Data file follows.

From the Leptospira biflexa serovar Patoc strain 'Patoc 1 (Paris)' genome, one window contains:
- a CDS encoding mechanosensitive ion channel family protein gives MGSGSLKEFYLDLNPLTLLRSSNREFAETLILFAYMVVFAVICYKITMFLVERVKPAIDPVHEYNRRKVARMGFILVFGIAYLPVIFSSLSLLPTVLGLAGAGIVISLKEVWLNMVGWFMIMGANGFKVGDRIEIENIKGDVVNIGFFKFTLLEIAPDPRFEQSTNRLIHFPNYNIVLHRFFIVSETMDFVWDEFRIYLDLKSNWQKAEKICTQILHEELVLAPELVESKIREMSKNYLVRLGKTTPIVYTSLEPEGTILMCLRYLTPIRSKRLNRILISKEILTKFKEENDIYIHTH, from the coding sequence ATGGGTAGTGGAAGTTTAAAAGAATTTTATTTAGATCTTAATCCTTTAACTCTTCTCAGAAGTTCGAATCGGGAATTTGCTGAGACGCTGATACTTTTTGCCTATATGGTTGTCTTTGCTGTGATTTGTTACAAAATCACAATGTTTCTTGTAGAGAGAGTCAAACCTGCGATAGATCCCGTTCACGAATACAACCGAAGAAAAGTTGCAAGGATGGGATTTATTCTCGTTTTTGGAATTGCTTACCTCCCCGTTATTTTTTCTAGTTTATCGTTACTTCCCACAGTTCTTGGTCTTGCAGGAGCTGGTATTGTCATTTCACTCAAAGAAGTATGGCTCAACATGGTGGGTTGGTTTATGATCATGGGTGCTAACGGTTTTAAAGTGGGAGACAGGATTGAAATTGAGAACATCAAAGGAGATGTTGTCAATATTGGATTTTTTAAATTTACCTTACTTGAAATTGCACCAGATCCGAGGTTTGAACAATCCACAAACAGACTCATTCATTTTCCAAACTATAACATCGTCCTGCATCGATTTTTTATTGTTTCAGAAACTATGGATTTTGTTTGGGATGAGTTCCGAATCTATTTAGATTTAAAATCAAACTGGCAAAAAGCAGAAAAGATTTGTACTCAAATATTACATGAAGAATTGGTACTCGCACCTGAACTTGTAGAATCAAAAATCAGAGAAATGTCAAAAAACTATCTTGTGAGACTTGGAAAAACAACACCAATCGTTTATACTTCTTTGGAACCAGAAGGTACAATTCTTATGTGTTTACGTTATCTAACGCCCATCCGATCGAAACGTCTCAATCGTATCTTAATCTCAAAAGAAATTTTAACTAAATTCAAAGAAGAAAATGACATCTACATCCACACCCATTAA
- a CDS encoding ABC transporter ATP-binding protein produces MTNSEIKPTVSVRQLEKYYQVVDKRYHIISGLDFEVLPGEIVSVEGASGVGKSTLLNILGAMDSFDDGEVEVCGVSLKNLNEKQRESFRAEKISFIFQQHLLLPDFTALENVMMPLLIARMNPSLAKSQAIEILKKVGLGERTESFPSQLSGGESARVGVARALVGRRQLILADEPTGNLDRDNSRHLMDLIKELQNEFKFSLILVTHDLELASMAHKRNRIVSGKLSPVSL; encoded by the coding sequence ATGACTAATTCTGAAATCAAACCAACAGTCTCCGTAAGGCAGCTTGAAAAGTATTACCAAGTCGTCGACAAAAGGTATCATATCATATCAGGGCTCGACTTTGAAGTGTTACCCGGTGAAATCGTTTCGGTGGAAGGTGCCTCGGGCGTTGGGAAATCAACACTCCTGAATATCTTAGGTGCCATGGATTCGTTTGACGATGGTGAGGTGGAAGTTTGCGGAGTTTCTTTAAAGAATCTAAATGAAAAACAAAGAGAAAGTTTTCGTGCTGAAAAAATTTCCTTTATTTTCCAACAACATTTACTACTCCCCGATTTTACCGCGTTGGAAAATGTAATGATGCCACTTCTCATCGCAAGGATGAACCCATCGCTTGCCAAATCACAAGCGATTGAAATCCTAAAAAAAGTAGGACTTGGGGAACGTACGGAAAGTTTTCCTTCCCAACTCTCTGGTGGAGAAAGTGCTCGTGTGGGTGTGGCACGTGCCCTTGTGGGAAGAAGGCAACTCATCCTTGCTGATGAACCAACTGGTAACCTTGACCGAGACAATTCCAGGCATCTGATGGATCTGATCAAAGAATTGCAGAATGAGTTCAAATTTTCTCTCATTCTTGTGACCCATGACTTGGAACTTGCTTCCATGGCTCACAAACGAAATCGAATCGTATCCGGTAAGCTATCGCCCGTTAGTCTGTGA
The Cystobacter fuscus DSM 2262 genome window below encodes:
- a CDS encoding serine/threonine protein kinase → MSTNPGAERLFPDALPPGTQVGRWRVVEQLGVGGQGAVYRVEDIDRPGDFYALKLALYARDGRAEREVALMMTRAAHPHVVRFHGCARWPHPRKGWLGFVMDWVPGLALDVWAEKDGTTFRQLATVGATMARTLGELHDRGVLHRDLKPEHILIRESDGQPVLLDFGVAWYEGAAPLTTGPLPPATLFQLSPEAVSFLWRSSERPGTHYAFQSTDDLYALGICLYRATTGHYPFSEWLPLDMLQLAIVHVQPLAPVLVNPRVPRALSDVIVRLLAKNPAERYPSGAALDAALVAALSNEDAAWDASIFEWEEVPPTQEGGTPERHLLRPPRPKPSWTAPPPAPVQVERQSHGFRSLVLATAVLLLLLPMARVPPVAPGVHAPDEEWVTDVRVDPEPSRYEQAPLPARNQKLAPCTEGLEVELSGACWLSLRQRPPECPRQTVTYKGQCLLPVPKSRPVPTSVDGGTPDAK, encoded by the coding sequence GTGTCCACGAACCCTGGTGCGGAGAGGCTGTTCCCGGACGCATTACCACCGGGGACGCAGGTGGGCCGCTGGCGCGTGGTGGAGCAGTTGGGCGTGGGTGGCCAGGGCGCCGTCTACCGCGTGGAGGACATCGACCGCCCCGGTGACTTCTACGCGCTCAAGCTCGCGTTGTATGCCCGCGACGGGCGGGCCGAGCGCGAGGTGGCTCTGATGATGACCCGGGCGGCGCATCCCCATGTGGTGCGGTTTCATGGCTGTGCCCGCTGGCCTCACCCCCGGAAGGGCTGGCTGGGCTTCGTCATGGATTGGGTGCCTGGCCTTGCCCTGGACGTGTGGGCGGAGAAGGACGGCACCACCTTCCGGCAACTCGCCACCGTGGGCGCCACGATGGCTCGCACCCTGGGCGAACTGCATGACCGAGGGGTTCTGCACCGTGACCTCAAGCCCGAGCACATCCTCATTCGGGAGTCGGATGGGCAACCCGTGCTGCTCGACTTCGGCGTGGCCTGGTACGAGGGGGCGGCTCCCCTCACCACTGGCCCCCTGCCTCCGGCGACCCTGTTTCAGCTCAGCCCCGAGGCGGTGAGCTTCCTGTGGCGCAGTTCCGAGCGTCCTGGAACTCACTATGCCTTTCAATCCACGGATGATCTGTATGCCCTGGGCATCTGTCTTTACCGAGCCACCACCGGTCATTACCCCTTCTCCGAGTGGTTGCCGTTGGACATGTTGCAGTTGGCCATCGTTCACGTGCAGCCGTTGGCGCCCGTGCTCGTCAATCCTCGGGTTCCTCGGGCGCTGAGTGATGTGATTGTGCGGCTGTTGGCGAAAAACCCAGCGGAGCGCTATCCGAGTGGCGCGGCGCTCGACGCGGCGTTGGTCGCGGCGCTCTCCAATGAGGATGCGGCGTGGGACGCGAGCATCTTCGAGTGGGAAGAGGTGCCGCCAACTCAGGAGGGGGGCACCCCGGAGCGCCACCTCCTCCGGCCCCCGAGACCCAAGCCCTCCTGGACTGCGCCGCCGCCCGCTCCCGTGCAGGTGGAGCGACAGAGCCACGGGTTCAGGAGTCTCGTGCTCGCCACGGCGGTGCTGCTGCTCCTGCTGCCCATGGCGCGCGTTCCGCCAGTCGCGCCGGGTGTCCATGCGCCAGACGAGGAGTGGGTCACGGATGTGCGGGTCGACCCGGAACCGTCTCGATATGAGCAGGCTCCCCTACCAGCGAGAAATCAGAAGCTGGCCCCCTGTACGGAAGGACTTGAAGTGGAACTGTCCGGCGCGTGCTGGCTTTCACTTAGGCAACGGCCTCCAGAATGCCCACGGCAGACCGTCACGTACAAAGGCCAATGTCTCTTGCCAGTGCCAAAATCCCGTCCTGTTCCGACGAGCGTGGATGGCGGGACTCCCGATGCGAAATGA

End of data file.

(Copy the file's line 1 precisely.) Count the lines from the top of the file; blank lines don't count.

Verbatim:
From the Leptospira biflexa serovar Patoc strain 'Patoc 1 (Paris)' genome, one window contains: